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Quiet quitting and what it means for your business

HR headlines worldwide see terms like quiet quitting, the great resignation, and bare minimum Mondays gaining momentum. 

Since only 9% of employees in the UK are engaged or enthusiastic about their work, quiet quitting can have a detrimental impact on your business. 

This new employee engagement epidemic sees workers putting their needs and priorities ahead of external pressures and expectations, such as work life. 

What’s more, quiet quitting is gaining more interest from people wanting support and advice. LinkedIn has seen a growing interest in the hashtag #quietquitting, with more followers than ever.

So what can organisations do to reverse the trend of quiet quitting?

This article will explain what quiet quitting means for your business, why your people need to be aware, and give you the heads up on what to look for. 

What is quiet quitting?

Despite what the name says, quiet quitting is not about people leaving their job. By contrast, quiet quitting is a phrase describing someone still very much employed.  

Quiet quitting comes with much controversy. While many think quiet quitting is nothing more than setting healthy work/life boundaries, others see it as a sign of poor work standards by conscious disengagement.

In the US alone, according to Team Building, an estimated 67% of people are quiet quitting their jobs. Even worse, that figure increases to 85% globally.

Quiet quitters put in the bare minimum and don’t go above and beyond what is expected. Their behaviours and attitudes can be challenging to manage–making achieving business goals more difficult than usual.

Employees who are quietly quitting have emotionally detached themselves from their work. Work is deemed meaningless with different levels of engagement across routine tasks, learning and development, and communication.

Put simply, quiet quitters only do what they’re paid to do. And while this theory sounds reasonable, it can do more harm than good–for them and your business.  


Because although employees carry out their primary responsibilities, they lack using their initiative, problem-solving skills, and flexibility–critical skills for any thriving business. As employees don’t fully use their skills and knowledge, work feels meaningless, dull, and tedious. 

Let’s say you want to find out the views of your employees. You have asked them to share their opinions about choosing new HR software to help streamline workflows and automate routine tasks. Quiet quitters will be disinterested and more unwilling to offer their views than their engaged counterparts.

Bare minimum Mondays is another growing workplace trend hitting the workforce. Originated by TikTok content creator Marisa Jo Mayes to help her reduce the pressure of returning to work on Mondays, the phrase refers to only completing immediate and pressing tasks on the day after the weekend–preserving energy to get through the day.  

There’s little doubt that happy, engaged employees are more productive. Look out for telltale signs of quiet quitting in your organisation and reduce the risk of employees disengaging. Create a culture where people enjoy their work, regardless of the day of the week.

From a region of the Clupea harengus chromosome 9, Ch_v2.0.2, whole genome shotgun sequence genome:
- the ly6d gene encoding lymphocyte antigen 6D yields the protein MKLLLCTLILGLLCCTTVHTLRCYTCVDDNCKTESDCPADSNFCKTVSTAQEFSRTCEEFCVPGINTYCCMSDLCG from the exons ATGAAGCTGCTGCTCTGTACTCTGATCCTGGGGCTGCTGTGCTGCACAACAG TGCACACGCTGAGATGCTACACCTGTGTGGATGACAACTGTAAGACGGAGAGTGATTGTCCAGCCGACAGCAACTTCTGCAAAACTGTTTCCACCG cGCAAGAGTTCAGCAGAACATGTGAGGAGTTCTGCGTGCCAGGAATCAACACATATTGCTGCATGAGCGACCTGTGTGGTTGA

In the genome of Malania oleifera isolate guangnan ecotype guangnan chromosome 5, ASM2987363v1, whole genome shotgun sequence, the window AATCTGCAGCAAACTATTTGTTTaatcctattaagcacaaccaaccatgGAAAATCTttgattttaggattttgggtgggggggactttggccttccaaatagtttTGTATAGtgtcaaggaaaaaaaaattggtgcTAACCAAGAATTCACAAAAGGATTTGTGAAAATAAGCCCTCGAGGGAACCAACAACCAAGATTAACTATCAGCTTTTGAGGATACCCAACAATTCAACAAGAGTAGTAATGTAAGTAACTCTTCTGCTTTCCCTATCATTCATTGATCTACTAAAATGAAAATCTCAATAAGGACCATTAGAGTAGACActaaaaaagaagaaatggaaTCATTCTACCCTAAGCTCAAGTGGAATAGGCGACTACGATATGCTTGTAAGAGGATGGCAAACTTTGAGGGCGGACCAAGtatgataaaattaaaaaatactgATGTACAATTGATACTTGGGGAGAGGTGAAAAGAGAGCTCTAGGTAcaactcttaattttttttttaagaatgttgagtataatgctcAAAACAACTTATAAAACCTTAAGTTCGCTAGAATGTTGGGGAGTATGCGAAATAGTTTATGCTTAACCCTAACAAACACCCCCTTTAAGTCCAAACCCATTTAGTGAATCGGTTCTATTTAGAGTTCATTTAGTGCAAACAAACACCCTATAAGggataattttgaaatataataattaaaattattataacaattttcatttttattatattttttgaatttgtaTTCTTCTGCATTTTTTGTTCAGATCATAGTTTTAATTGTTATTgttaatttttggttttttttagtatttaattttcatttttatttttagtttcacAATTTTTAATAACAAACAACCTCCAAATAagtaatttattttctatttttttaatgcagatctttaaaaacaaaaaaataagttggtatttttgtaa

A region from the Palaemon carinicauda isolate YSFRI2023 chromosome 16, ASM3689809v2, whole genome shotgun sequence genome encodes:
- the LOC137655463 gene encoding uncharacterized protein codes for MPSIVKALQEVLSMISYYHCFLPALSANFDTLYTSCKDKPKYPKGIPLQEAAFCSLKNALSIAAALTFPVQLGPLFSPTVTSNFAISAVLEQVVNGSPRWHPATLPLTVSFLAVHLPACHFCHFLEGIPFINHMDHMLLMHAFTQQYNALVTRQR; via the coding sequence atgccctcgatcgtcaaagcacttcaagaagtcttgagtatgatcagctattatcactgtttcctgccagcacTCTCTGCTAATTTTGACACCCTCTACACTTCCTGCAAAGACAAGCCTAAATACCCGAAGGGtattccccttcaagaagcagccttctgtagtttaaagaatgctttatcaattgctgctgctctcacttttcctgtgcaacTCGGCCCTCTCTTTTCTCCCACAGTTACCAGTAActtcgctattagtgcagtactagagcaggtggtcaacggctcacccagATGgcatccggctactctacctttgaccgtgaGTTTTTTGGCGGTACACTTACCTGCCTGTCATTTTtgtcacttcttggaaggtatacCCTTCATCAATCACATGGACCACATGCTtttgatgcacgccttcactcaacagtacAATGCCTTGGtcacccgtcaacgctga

The quiet quitting signs to look out for in your organisation 

Successful businesses have a workplace where organisations and employees are aligned equally. Since quiet quitters can be part of any business, look for these signs to reverse the trend. Proactively engage employees with honest and meaningful discussions and increase their self-satisfaction at work.

1. Arriving to work late or leaving early

Five or ten minutes late here or there might seem insignificant. But multiply that amount by a couple of times each week, and it equates to 1040 hours of lost productivity each year. 

That said, no employee is perfect. It’s normal to be late now and then. But when lateness becomes the norm, it’s crucial to discover the reasons behind the change. Frequently turning up at work 15 minutes late can be a telltale sign of quietly quitting. 

Time and attendance tracking software gives you complete visibility of everyone’s working hours. Monitor arrival and leaving times easily, allowing you to tackle the reasons for poor timekeeping while managing output.

Find out patterns of punctuality to help people improve their timekeeping. Use rewards or incentives, like verbal praise or gift cards, for employees with positive attitudes toward work and improving their timekeeping.

2. Responding late to emails or Slack messages

It’s impossible (and unrealistic) to reply to every email within minutes of receiving it. But when employees are consistently late to respond, and you have them given ample time, it could mark the start of quiet quitting.

Support quiet quitters with tools that simplify their routine tasks. As Appogee HR Success is designed to integrate with a range of platforms like Google Workspace and Slack, employees can automate everyday tasks, such as replying to messages seamlessly. Create customisable checklists to assign to employees–allowing you both to keep track of outstanding tasks and monitor quiet quitters.

3. Blase approach to work tasks

Poor effort and negative attitudes make disengaged employees damaging to your business.

“I’m not really bothered” and “I don’t want to do that?” are two phrases you may overhear a quiet quitter say at work. And when boredom creates negative attitudes, it can increase the likelihood of mistakes and decrease productivity–leading to additional costs for organisations. 

Considering boreout at work is gaining momentum, employers who identify it quickly and take steps to tackle it can reverse the signs of quiet quitting. 

Find out which projects are taking longer than expected by tracking employee project roles. Ensure employees have the right time to complete their tasks and address blase attitudes with ongoing support.

4. Increased conflict between team members

According to Pollack Peacebuilding, some 85% of people experience some kind of conflict at work. A workplace conflict can happen when there is a personality clash or disagreement between co-workers or management.

Given that 38% of employees prefer to work with colleagues who go above and beyond their assigned duties, uneven workloads can affect working relationships with peers–making work life uncomfortable. And when the balance tips, it leads to frustration and added stress.